The other day I was asked how I became a Christian.  Well I was four-years-old and on top of the monkey-bars that my handy Grandpa Alcala had gerry-rigged out of a ladder in our backyard.  4 year old JD had gotten bored of crossing the monkey bars the normal way, and I had swung my legs up on the bars infront of me and squeezed my self through the space beween the bars to get myself sitting on the very top.  When I think about how high it would be to me now that I’m 6’2″, I don’t think it was that tall, but it seemed tall when I was four.

Lisa came into the backyard wide-eyed from AWANA.  She had been learning the steps of how to bring someone to repent of their sins and belief that Jesus is Messiah.  She came up to me, and started asking me if I knew where I would go when I died: Hell or Heaven.  To help me think this through, Lisa began shaking the monkey bars so that I would fall off.  Lisa’s added incentive helped me make the best decision of my life.  I wanted to know for sure that I would go to Heaven when I died.  Lisa followed what she had learned at church to the “T” and I repeated her in a prayer to ask God to forgive me of my sins and for Jesus to be my Savior.  That was 1985 in Grand Terrace, California.

Lisa took what she knew was true: That Jesus had paid for our sins once and for all, the great message of Ephesians 2:8 found in the Bible, and she took that with her as a missionary to Tafalla, Spain.  After just over one year of mid-rise apartment living (A 6 story apartment building amid other 6 story apartment buildings in urban Berriozar, Spain), Lisa wanted to have her own home, where she and Dan could tinker and dream. Lisa was only 27 years old, 16 years after shaking me into the Kingdom of God, and a missionary in the Basque-Navarro region of Spain.  Lisa and Dan took their two small girls along with them as they looked at homes in the outskirts of Pamplona.  One home that Lisa and Dan looked at was very large, and historic and affordable. It was also run down, or more than run-down, boarded up-not-been-lived in-for-thirty-years ruin.  When they went to look at other houses in their price range, those other houses had been lived in recently and were “turn-key” ready, but they were small, or in a bad location, or too expensive for the square-footage.  This spooky old house was located about 40 kilometres from Pamplona, but that was not too difficult of a drive with the good highway running from Tudela to Pamplona.  The spooky house was in a medieval, walled city, and it had a little stone court-yard that matched the whole medieval neighborhood. In the courtyard they found a GIAnormous TOAD, so the house became known as the Toad-House.  The town where Toad House stood had narrow little cobble-stone streets and the children there were more innocent than the corrupted kids in Pamplona.  This really mattered to Lisa.  Lisa didn’t want her daughters to have to return to the bullying they faced being American girls in a tough Pamplona public school.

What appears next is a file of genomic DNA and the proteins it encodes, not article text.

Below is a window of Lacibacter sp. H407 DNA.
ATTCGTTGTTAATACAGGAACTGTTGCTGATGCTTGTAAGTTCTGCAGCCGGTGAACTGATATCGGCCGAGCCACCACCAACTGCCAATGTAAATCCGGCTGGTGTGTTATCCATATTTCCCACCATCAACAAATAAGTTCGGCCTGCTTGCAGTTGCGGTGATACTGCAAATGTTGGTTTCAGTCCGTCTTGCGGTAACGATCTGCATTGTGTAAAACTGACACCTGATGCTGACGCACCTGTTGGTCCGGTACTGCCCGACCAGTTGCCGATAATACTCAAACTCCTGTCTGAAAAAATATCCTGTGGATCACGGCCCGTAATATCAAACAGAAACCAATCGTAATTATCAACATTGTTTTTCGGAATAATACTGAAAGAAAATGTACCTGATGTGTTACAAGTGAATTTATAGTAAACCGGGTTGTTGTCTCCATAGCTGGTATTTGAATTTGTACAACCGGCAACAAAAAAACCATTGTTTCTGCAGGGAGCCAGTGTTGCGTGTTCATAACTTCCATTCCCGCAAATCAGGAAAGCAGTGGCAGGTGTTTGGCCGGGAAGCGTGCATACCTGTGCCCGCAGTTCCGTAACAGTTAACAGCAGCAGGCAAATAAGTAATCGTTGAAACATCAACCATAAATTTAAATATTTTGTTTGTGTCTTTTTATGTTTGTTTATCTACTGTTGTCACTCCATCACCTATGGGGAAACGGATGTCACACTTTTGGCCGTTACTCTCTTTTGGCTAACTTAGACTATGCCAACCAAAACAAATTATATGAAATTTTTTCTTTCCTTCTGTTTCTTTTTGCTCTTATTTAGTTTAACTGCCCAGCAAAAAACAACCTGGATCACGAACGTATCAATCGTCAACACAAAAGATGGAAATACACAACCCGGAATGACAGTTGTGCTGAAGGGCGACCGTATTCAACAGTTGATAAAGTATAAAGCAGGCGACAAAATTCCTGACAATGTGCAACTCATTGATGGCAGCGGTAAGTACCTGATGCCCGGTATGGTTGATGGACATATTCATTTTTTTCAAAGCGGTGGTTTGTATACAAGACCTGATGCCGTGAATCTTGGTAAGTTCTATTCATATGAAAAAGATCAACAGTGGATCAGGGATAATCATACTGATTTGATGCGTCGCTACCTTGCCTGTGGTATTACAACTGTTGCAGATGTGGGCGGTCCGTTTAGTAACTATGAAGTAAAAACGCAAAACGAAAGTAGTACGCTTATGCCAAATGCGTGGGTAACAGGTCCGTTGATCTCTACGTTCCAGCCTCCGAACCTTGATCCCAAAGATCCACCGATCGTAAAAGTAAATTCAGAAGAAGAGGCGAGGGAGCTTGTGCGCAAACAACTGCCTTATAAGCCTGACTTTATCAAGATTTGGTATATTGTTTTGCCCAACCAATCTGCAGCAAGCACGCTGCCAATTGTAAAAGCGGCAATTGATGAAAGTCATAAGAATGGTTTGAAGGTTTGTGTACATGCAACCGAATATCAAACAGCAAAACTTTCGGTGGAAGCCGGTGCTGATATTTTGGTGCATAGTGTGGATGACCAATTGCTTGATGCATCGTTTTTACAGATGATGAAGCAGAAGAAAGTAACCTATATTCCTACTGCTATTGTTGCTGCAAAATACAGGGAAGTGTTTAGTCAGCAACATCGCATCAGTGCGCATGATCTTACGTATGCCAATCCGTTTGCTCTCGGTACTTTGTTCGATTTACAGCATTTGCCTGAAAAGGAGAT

So by chance or Providence, Dan and Lisa came to live at The Toad House.  No, they could Not move in right away, the interior was all very run down.  Dan had to work hours, then days, then years on the restoration of each room, but being a practical and imaginative young couple, Dan and Lisa restored the most needy parts of the house, just enough first to make living there, livable.  Dan had the rotting, ancient beams under the kitchen replaced with concrete beams, then covered those concrete beams with decorative wooden beams, giving the bottom bedroom, which had been one of the most run-down rooms, a cozy feel once completed.  Dan put in a large, American style kitchen complete with wooden panelling.  He kept the wood-stove in the kitchen for heating purposes.  Before long they had done the impossible, and made an imposing stone villa the home to their young and growing family.